Subcellular adaptation of the human diaphragm in chronic obstructive pulmonary disease. (1/360)

Pulmonary hyperinflation impairs the function of the diaphragm in patients with chronic obstructive pulmonary disease (COPD). However, it has been recently demonstrated that the muscle can counterbalance this deleterious effect, remodelling its structure (i.e. changing the proportion of different types of fibres). The aim of this study was to investigate whether the functional impairment present in COPD patients can be associated with structural subcellular changes of the diaphragm. Twenty individuals (60+/-9 yrs, 11 COPD patients and 9 subjects with normal spirometry) undergoing thoracotomy were included. Nutritional status and respiratory function were evaluated prior to surgery. Then, small samples of the costal diaphragm were obtained and processed for electron microscopy analysis. COPD patients showed a mean forced expiratory volume in one second (FEV1) of 60+/-9% predicted, a higher concentration of mitochondria (n(mit)) in their diaphragm than controls (0.62+/-0.16 versus 0.46+/-0.16 mitochondrial transections (mt) x microm(-2), p<0.05). On the other hand, subjects with air trapping (residual volume (RV)/total lung capacity (TLC) >37%) disclosed not only a higher n(mit) (0.63+/-0.17 versus 0.43+/-0.07 mt x microm(-2), p<0.05) but shorter sarcomeres (L(sar)) than subjects without this functional abnormality (2.08+/-0.16 to 2.27+/-0.15 microm, p<0.05). Glycogen stores were similar in COPD and controls. The severity of airways obstruction (i.e. FEV1) was associated with n(mit) (r=-0.555, p=0.01), while the amount of air trapping (i.e. RV/TLC) was found to correlate with both n(mit) (r=0.631, p=0.005) and L(sar) (r=-0.526, p<0.05). Finally, maximal inspiratory pressure (PI,max) inversely correlated with n(mit) (r=-0.547, p=0.01). In conclusion, impairment in lung function occurring in patients with chronic obstructive pulmonary disease is associated with subcellular changes in their diaphragm, namely a shortening in the length of sarcomeres and an increase in the concentration of mitochondria. These changes form a part of muscle remodelling, probably contributing to a better functional muscle behaviour.  (+info)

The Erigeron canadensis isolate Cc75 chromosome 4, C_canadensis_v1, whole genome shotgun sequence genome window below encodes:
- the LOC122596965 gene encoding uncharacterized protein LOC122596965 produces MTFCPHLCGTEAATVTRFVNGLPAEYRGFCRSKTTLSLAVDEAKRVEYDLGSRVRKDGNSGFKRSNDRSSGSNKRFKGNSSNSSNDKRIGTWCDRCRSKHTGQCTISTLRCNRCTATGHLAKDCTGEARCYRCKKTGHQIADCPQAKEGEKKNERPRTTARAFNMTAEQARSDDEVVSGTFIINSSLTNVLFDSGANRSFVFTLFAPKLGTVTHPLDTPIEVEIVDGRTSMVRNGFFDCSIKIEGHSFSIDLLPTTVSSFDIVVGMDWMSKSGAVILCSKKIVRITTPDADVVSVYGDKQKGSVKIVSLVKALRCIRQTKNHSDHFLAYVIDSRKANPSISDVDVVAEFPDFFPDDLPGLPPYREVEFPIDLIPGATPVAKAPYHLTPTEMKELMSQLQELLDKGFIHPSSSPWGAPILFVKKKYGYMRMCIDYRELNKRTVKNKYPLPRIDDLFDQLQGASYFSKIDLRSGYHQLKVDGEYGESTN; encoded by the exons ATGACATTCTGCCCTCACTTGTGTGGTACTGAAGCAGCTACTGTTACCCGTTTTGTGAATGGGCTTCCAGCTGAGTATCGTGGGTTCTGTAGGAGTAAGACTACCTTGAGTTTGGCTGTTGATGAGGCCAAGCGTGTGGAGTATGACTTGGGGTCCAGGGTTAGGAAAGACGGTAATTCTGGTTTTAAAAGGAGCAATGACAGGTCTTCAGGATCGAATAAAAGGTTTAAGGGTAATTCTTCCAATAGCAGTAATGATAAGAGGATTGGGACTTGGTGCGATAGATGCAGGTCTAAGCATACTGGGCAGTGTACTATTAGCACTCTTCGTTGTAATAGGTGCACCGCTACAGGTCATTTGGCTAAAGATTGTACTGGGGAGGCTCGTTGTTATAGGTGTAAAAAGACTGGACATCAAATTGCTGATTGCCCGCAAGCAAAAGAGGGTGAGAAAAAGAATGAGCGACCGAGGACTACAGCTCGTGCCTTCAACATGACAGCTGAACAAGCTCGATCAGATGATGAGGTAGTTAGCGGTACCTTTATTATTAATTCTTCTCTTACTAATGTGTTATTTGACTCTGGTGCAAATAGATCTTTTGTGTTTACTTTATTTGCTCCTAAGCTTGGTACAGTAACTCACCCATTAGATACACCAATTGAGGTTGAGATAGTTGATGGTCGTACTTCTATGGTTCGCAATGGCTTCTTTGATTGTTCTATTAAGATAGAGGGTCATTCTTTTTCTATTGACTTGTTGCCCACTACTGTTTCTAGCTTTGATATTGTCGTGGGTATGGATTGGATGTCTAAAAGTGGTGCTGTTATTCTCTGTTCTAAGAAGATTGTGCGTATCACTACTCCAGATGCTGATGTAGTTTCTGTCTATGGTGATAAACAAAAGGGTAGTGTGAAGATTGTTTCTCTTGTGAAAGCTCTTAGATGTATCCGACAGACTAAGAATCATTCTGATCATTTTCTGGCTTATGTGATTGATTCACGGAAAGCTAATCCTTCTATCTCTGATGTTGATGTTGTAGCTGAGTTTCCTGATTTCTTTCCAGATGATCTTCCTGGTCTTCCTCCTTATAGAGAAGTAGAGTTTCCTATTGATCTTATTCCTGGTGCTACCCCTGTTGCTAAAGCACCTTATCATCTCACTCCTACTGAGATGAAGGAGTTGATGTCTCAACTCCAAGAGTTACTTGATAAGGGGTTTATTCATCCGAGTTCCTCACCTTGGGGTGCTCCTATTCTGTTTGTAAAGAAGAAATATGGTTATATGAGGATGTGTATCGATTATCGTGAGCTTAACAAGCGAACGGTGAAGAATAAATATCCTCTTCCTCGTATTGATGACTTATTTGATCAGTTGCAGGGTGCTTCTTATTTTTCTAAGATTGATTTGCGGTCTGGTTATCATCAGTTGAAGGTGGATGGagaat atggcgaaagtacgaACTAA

Long-term recovery of diaphragm strength in neuralgic amyotrophy. (2/360)

Diaphragm paralysis is a recognized complication of neuralgic amyotrophy that causes severe dyspnoea. Although recovery of strength in the arm muscles, when affected, is common, there are little data on recovery of diaphragm function. This study, therefore, re-assessed diaphragm strength in cases of bilateral diaphragm paralysis due to neuralgic amyotrophy that had previously been diagnosed at the authors institutions. Fourteen patients were recalled between 2 and 11 yrs after the original diagnosis. Respiratory muscle and diaphragm strength were measured by volitional manoeuvres as maximal inspiratory pressure and sniff transdiaphragmatic pressure. Cervical magnetic phrenic nerve stimulation was used to give a nonvolitional measure of diaphragm strength: twitch transdiaphragmatic pressure. Only two patients remained severely breathless. Ten of the 14 patients had evidence of some recovery of diaphragm strength, in seven cases to within 50% of the lower limit of normal. The rate of recovery was variable: one patient had some recovery after 2 yrs, and the rest took 3 yrs or more. In conclusion, in most patients with diaphragm paralysis due to neuralgic amyotrophy, some recovery of the diaphragm strength occurs, but the rate of recovery may be slow.  (+info)

Human lung volumes and the mechanisms that set them. (3/360)

Definitions of human lung volumes and the mechanisms that set them are reviewed in the context of pulmonary function testing, with attention to the distinction between functional residual capacity (FRC) and the static relaxation volume of the respiratory system, and to the circumstances in which FRC and residual volume are set by dynamic rather than by static mechanisms. Related terms, conventions, and issues are addressed, including some common semantic and conceptual difficulties, with attention to "gas trapping", "hyperinflation", and "restriction".  (+info)